Falafel fans might find it hard to believe that there could ever be too much of the deep-fried deliciousness, but even they might find themselves overwhelmed by the world's largest falafel, which was served up on July 28, 2012, at a hotel in Amman, Jordan. The falafel was made of 177 pounds of chickpeas, 11 pounds of onion, and 4 pounds of fresh parsley. It took 10 chefs to create the 164.80-pound patty that was 51 inches in diameter.
Lightning can heat the air it passes through to 50,000 degrees.
In addition to electricity, lightning also brings with it an unbelievable amount of heat. In fact, lightning can heat the air it passes through to a sizzling 50,000 degrees Fahrenheit, which is five times hotter than the fiery surface of the sun, according to the National Weather Service.
If you heat up a magnet it will lose its magnetism.
The right magnets can exert a force powerful enough to crush bone. However, all it takes is a little heat to render them useless. While cold makes magnets stronger, extreme temperatures can significantly reduce their magnetism, according to Sciencing.
A relative of the T-rex stood just 3-feet tall and weighed 90 pounds.
Tyrannosaurus rex dinosaurs were giant creatures that roamed the Earth more than 60 million years ago. However, an early Tyrannosaurus rex relative, the Suskityrannus hazelae, that lived around 92 million years ago was a mini version of its big cousin and weighed about the same as a big dog. To put the difference of size into a bit of perspective, the T. rex's skull was around the same length as the Suskityrannus' entire body (about five-feet long).
Your brain is sometimes more active when you're asleep than when you're awake.
Even when you fall into a deep sleep, the activity inside your head is still buzzing in order to keep your body running while processing your subconscious thoughts. That's why your brain is indeed sometimes more active when you're asleep than when you're awake, according to National Geographic.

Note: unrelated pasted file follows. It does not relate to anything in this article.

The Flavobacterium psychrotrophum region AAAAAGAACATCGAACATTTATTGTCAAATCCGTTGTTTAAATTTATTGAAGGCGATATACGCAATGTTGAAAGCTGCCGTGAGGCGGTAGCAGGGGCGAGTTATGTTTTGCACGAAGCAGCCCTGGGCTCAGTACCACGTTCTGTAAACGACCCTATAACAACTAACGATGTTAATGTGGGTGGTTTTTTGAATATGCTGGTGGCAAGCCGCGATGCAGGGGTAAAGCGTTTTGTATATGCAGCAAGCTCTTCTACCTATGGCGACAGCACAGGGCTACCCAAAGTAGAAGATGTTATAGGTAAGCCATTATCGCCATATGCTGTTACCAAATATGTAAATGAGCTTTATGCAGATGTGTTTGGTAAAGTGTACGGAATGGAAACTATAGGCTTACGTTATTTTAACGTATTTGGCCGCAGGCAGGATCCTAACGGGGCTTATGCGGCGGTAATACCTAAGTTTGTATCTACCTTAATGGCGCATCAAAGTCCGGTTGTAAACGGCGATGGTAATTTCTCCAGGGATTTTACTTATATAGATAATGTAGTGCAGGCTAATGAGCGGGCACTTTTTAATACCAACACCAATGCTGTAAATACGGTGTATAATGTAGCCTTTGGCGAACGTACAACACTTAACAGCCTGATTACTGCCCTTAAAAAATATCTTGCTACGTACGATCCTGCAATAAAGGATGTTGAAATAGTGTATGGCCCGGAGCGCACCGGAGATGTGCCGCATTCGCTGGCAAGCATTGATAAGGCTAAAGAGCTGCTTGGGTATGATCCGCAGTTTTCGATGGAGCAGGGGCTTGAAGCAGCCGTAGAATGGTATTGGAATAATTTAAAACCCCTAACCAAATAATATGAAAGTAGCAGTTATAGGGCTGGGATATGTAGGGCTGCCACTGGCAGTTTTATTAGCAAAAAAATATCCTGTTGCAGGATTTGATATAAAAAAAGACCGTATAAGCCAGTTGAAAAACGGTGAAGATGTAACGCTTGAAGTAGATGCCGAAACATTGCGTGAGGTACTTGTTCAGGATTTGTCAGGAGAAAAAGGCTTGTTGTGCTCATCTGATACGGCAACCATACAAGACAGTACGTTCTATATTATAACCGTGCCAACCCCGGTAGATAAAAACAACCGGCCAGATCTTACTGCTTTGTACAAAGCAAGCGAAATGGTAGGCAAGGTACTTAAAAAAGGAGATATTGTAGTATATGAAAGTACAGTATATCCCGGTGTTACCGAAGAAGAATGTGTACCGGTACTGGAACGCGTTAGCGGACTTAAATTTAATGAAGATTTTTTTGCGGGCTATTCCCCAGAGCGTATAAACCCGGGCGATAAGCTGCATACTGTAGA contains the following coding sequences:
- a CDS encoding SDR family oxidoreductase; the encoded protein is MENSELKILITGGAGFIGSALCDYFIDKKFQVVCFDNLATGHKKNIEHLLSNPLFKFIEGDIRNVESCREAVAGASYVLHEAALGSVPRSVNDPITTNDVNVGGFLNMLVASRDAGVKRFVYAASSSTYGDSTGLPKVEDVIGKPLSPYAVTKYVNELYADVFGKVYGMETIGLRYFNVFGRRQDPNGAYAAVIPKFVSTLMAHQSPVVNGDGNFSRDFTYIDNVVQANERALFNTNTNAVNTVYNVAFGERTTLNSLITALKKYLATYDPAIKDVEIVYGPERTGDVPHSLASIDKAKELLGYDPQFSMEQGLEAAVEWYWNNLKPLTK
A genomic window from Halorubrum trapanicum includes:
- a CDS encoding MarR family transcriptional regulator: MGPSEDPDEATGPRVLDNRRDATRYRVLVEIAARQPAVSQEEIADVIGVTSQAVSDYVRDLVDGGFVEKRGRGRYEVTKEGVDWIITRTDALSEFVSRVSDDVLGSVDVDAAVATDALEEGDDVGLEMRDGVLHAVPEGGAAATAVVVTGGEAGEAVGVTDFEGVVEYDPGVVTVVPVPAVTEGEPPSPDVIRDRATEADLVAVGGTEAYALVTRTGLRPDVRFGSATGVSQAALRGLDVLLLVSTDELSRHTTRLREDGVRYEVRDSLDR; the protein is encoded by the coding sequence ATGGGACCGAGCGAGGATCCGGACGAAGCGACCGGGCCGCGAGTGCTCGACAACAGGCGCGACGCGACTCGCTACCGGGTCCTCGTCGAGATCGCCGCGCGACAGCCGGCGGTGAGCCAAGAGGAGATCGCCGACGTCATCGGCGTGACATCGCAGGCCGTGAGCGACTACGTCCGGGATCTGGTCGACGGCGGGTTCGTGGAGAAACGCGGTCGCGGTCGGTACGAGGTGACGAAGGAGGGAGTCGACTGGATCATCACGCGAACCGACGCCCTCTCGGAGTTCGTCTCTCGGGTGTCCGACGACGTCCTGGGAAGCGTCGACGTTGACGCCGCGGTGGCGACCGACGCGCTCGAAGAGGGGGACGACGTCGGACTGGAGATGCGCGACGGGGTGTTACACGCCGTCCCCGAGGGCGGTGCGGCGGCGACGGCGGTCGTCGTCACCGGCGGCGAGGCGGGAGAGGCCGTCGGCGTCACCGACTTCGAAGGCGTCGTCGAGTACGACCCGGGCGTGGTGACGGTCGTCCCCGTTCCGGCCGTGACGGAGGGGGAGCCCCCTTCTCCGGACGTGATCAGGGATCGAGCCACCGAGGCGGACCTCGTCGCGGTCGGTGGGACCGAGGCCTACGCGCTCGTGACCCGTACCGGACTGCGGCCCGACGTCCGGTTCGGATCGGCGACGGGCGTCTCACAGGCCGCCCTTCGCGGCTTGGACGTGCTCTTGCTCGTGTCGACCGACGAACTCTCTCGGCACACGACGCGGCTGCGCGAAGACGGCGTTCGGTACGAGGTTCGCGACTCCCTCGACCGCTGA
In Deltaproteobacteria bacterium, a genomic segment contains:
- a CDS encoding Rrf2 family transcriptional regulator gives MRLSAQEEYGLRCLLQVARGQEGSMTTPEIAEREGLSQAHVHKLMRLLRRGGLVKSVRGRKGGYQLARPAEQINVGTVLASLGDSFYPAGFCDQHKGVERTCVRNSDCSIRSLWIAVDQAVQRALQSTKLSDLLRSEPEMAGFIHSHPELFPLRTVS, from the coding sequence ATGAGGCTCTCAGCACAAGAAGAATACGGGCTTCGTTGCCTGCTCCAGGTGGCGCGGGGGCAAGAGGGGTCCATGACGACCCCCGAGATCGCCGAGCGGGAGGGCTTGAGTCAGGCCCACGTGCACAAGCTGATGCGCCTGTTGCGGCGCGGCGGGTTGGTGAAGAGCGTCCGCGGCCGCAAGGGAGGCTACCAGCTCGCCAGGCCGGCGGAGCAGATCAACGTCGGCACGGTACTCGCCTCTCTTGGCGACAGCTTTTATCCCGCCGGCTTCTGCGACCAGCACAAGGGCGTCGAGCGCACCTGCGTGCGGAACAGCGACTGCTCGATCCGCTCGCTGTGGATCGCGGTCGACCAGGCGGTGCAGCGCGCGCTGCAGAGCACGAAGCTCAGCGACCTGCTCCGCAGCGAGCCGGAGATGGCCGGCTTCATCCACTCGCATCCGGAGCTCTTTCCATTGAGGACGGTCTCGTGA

England has more tornadoes per square mile than any other country in the world.
America definitely experiences its fair share of dangerously blustery weather, but you'd have to take a look at a totally different part of the world to find the country that gets more tornadoes per square mile than anywhere else. England is hit by an average of 34 tornadoes each year, which is about 2.2 per 3,861-square miles. They often strike an area between London and Reading, making the Thames Valley the region's "Tornado Alley."
The word kimono literally means "a thing to wear."
When you hear the word "kimono," you probably think about the traditional Japanese garment that's been worn for hundreds of years. But if you translate the word literally, you need to break it down to its Japanese roots. "Ki" means "wear" and "mono" means "thing." Therefore, "kimono" means "a thing to wear."
The world's oldest still-operating library has been open since 859 A.D.
Al-Qarawiyyin is a library in Fez, Morocco, that opened way back in 859 A.D. However, for much of its history, the library remained off-limits to all but a few academics from the University of Al-Qarawiyyin where it's located. Its collection includes a 9th century Quran written on camel skin as well as a 10th century account of the Prophet Muhammad's life. In 2016, the library was completely opened to the public.
The patient in the game Operation has a name.
Now you'll be able to tell everyone that the incision-filled patient in the Operation game is aptly named Cavity Sam.
The space between your eyebrows is called the glabella.
People likely don't notice the space between their eyebrows unless they boast a natural unibrow. However, that particular section of flat bone that's just above your nose and just below your forehead is called the glabella.
Shakespeare's plays feature the word "love" about 10 times more than the word "hate."
Of course, William Shakespeare wrote about both love and hate. However, he focused much more on the former than on the latter. In his plays alone, he used the word "love" 1,640 times and the word "hate" 163 times. And when it comes to Shakespeare's complete works, "love" appears a total of 2,209 times, according to Open Source Shakespeare.
There was a flying dinosaur the size of a giraffe.
The pterosaurs had a 35-foot wingspan and could fly for thousands of miles, according to National Geographic. "Instead of taking off with their legs alone, like birds, pterosaurs probably took off using all four of their limbs," paleontologist Michael Habib told The Telegraph. He says that by using their strong arms as "the main engines for launching instead of their legs," it "may explain how pterosaurs became so much larger than any other flying animals known."
There's a single asteroid that's worth $95.8 trillion.
Way up in space, there's an asteroid by the name of 241 Germania that's 100-miles wide and holds a heck of a lot of minerals. On Earth, those minerals, including hydrocarbons such as oil, would be worth around $95.8 trillion. That's nearly the same amount as the annual Gross Domestic Product of the entire world.